Strapped to a Rocket

by Marilynn Halas on June 25th, 2012
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Have you ever wished for something? Dreamed about it, longed for it, and prayed for it over and over again? Then the miracle happens. In fact, it’s a more perfect miracle than anything you could have asked for and you can hardly believe your eyes. The perfect babysitter, the most flexible boss, the right college for your child, the feeling is the most wonderful cocktail for excitement and gratitude. Then the dust begins to settle and you realize that no matter how wonderful the miracle, a big change is on its way. They say that change is the only constant and I believe them. So you would think that since we are always in a constant change of growing, developing, we would be good at change. But even so, it can be a little disconcerting. The perfect babysitter may mean that our child is actually disappointed when we get home and the most flexible boss may mean that we will discover that working at home two days a week means we actually get more interruptions and things end up taking longer than they would have and the perfect college for our child is everything we would hope for them even though we will miss them and would choose to keep their bedroom door for a while instead of keeping it empty.

Even the smallest change is something new and no matter how badly we may hope for it, when it finally arrives it can still be a little scary. For our kids, change is even more common than it is for us. New friends, new activities and ever-higher expectations as they grow up. At its best the family team is there to reassure them and help them grow. But when the change is for the parent, that support isn’t always as readily available. Friends and family are likely to be happy for us, but just as likely to be confused at anything less at unbridled enthusiasm for what we wish for. Not to mention the fact that many of us grown-ups like to keep the worries to ourselves and stay upbeat even when our hearts our pounding and our knees are a little weak.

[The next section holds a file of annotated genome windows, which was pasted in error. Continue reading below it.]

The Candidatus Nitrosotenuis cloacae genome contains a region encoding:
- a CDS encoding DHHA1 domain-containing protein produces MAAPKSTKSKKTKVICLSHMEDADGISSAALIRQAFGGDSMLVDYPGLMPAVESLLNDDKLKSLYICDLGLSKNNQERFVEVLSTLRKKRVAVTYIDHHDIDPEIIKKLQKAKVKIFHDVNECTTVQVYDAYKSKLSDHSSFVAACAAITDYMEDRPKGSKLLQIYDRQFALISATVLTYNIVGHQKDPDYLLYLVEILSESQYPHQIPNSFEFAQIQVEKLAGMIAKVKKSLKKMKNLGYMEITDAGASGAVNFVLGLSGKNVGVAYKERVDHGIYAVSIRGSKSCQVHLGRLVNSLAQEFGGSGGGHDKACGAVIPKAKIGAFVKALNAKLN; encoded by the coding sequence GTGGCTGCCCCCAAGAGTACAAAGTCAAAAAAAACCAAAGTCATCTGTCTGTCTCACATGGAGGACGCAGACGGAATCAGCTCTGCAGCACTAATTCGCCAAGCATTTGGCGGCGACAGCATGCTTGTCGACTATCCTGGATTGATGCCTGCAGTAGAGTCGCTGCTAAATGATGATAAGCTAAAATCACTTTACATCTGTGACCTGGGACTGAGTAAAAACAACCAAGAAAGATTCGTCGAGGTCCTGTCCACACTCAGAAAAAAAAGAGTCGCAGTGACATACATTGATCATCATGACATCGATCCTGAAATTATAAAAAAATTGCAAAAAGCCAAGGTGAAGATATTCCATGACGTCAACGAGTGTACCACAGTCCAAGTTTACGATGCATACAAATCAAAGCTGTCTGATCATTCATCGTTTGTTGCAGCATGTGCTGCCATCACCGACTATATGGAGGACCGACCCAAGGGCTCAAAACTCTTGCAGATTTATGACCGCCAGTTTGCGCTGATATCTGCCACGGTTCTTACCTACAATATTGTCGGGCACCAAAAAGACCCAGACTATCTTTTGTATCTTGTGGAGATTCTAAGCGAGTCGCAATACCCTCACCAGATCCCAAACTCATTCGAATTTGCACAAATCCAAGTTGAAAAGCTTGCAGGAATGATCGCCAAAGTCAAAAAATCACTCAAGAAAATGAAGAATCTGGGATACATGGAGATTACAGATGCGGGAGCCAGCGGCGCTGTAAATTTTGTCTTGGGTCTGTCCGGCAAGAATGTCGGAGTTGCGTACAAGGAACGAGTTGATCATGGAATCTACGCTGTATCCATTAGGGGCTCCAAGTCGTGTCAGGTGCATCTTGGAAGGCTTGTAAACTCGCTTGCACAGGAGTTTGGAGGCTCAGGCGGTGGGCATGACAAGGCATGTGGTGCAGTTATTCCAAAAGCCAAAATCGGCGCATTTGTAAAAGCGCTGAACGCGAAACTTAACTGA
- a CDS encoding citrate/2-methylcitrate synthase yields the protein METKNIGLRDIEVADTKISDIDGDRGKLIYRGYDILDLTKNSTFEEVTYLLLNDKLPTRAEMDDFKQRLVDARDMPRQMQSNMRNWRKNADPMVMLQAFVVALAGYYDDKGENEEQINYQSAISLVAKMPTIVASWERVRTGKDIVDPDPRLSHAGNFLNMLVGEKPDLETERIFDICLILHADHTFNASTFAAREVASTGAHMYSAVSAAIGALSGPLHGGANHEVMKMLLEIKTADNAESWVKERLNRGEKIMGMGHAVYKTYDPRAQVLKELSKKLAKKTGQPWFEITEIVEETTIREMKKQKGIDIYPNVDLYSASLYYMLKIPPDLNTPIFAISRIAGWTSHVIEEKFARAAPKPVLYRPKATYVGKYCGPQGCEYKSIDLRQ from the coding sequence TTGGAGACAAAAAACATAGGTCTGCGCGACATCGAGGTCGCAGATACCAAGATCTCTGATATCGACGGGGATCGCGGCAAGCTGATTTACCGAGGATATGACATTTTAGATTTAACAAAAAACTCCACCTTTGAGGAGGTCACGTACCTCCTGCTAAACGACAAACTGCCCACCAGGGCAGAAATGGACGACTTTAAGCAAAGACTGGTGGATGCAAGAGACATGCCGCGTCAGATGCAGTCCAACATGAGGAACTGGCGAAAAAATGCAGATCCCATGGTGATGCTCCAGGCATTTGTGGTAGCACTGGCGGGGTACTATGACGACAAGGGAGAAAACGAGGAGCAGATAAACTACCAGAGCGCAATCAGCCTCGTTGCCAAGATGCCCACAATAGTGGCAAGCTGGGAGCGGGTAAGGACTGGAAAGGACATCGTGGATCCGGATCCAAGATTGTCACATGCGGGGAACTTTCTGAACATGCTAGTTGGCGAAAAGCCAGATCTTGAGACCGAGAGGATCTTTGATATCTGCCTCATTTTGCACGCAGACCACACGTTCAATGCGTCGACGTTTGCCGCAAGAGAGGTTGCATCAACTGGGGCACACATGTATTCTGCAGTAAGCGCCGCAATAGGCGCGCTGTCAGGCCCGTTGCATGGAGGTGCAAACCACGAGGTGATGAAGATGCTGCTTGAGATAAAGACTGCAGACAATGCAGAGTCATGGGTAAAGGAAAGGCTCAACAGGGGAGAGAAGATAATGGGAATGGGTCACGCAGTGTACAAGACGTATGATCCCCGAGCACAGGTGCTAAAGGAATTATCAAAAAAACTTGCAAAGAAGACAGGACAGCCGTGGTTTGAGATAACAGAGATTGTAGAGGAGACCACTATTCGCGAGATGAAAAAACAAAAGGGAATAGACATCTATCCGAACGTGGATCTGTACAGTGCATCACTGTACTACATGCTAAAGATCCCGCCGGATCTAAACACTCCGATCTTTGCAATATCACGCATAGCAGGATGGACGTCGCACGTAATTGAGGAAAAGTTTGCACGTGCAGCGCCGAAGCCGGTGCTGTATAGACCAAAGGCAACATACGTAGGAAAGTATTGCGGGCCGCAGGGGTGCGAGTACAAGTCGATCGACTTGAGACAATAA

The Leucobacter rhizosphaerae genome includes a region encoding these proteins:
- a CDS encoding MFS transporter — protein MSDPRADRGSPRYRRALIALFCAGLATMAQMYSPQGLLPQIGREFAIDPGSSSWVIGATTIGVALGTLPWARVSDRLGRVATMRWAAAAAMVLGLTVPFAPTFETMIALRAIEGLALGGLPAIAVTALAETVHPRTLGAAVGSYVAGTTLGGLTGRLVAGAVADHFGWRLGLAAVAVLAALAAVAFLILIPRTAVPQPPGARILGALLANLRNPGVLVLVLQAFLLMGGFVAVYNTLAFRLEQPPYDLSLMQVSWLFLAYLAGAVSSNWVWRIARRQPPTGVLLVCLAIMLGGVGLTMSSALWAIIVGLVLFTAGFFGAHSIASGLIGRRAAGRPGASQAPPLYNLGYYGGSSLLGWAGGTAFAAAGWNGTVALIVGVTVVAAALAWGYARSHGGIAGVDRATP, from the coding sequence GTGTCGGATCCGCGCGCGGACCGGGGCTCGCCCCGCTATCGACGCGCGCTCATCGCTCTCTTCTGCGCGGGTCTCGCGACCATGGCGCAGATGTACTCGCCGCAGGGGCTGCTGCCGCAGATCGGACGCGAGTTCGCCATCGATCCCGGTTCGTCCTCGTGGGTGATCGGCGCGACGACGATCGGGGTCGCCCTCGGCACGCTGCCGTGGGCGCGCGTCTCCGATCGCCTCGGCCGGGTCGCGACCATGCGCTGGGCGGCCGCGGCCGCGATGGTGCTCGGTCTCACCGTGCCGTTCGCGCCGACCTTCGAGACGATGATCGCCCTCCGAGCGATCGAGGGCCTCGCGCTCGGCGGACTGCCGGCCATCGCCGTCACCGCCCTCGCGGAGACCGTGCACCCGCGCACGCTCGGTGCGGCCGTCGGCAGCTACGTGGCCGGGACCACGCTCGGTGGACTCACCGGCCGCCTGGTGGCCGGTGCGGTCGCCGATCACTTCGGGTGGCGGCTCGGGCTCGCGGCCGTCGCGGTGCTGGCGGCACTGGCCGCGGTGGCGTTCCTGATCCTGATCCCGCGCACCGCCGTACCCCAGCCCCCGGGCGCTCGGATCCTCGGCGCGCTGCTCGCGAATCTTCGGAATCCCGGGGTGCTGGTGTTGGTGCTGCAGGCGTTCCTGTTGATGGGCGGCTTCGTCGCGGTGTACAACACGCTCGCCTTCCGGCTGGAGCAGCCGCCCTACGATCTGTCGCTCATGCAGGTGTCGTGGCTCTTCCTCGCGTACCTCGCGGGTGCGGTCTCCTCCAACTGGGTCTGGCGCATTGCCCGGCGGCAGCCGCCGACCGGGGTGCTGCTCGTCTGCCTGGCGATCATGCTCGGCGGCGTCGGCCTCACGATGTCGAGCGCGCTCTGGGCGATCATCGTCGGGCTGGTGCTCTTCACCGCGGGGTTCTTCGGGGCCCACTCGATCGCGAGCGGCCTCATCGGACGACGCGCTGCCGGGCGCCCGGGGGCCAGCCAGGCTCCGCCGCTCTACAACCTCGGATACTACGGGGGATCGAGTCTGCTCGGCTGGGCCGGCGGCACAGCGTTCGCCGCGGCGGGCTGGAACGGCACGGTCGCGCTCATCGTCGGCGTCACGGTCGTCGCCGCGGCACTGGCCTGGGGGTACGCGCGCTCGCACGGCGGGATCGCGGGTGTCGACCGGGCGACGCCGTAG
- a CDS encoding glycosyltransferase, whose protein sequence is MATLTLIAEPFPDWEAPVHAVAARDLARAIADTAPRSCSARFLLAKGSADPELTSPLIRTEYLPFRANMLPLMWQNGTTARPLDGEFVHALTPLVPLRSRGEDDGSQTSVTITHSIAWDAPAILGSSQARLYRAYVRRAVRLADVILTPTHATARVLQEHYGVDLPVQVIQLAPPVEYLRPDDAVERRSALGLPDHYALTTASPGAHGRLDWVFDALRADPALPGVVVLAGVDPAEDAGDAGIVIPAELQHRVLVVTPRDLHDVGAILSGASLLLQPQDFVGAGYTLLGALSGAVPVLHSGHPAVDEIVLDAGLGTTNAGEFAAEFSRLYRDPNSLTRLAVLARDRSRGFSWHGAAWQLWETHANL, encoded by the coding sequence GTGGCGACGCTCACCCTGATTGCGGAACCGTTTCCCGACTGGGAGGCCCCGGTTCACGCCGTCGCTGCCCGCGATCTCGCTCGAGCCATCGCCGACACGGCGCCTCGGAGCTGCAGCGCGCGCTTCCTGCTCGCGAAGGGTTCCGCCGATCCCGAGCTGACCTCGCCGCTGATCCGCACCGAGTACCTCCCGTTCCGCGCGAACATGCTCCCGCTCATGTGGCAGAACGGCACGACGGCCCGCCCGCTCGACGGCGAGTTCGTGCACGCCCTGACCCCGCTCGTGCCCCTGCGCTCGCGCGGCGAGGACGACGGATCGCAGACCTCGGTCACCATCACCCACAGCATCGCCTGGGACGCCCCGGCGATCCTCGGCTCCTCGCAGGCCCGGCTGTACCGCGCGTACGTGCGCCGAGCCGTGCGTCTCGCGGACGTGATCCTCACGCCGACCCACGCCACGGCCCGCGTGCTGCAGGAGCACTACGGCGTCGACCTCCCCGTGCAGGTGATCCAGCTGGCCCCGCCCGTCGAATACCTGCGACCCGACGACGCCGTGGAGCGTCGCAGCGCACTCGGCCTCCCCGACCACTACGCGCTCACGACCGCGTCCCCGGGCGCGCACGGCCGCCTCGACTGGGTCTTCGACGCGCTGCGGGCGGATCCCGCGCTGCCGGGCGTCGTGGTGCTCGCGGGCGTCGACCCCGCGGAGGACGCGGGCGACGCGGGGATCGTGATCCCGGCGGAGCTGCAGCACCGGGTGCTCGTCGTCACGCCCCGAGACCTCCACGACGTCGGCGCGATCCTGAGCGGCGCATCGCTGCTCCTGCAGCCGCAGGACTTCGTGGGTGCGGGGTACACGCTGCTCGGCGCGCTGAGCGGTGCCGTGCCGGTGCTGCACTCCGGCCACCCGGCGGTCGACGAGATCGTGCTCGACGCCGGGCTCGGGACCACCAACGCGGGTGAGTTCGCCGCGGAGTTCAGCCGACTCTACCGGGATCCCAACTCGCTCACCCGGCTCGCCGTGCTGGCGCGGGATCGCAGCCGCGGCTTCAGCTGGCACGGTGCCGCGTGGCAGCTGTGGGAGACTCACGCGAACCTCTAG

So this is where the great skill of self-parenting, even self-soothing comes in. When babies are trying to sleep new moms and dads are often told that self-soothing is a learned skill that everyone must develop. The ability to comfort and reassure ourselves. It’s a great help when a baby learns that it’s okay to fall asleep when they are tired and they can roll over and get some rest without the whole house being in an uproar. The same thing is true for us grown-ups. Anxiety and frustration and all around stress are not only common parts of being a parent, they are normal. Just when you have things under control, things change. Just when the baby starts to sleep through the night, they begin teething. Just when your preschooler starts to relax at drop-off, it’s time for kindergarten. Just when your high-schooler becomes a responsible and independent person , it’s time for college and all of the unknowns that go with leaving home for the first time. That’s why they call them growing pains most of the time. Most of the time growth is a slow process, perceptible only over the passage of time. But some growth is rapid.

Sometimes change is quick, even unexpected like a rocket launched and those strapped inside can only hold on, grit their teeth and know that they are on their way to the most wonderful adventure with a whole new perspective. So whether you’re at the stage where there is leisurely predictable development like a seed beginning to sprout and grow or whether you’re strapped to a rocket that is blazing a trail up to the stars like a thundering fireball, take a deep breath, hold on tight and know that you are right where you are supposed to be. Making the journey from this moment to the next. I think grown-ups get moments like these to better understand what it’s like to be a child. Parents and kids are always adjusting to change and by giving ourselves permission to experience the moment, we have the opportunity to model for our children the best way to deal with the unknown. Because even if it is exactly what we wished for the unknown is still a little scary. I guess that’s why I really like sunflowers. When they begin to sprout, it is like they already know that there will be times that the sun is hard to find and so they have adapted by learning to turn their face towards the sun.

So here’s to keeping our faces to the sun, whether we’re tending the garden or hurtling through space.

Marilynn


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